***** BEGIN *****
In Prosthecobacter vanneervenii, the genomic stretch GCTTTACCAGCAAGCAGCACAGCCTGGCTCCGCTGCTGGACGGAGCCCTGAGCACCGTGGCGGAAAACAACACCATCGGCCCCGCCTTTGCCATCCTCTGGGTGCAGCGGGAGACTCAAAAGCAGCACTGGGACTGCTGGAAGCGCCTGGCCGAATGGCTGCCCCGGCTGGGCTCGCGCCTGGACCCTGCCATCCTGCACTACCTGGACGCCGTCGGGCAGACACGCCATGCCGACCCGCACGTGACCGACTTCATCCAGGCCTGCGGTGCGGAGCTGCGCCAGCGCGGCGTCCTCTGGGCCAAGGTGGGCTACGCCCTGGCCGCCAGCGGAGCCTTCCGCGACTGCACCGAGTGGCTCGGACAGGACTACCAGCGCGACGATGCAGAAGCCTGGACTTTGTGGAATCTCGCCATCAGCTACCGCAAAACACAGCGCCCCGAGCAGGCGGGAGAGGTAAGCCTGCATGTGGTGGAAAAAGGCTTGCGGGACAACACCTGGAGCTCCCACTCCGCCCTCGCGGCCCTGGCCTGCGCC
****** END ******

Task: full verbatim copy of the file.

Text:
In Prosthecobacter vanneervenii, the genomic stretch GCTTTACCAGCAAGCAGCACAGCCTGGCTCCGCTGCTGGACGGAGCCCTGAGCACCGTGGCGGAAAACAACACCATCGGCCCCGCCTTTGCCATCCTCTGGGTGCAGCGGGAGACTCAAAAGCAGCACTGGGACTGCTGGAAGCGCCTGGCCGAATGGCTGCCCCGGCTGGGCTCGCGCCTGGACCCTGCCATCCTGCACTACCTGGACGCCGTCGGGCAGACACGCCATGCCGACCCGCACGTGACCGACTTCATCCAGGCCTGCGGTGCGGAGCTGCGCCAGCGCGGCGTCCTCTGGGCCAAGGTGGGCTACGCCCTGGCCGCCAGCGGAGCCTTCCGCGACTGCACCGAGTGGCTCGGACAGGACTACCAGCGCGACGATGCAGAAGCCTGGACTTTGTGGAATCTCGCCATCAGCTACCGCAAAACACAGCGCCCCGAGCAGGCGGGAGAGGTAAGCCTGCATGTGGTGGAAAAAGGCTTGCGGGACAACACCTGGAGCTCCCACTCCGCCCTCGCGGCCCTGGCCTGCGCC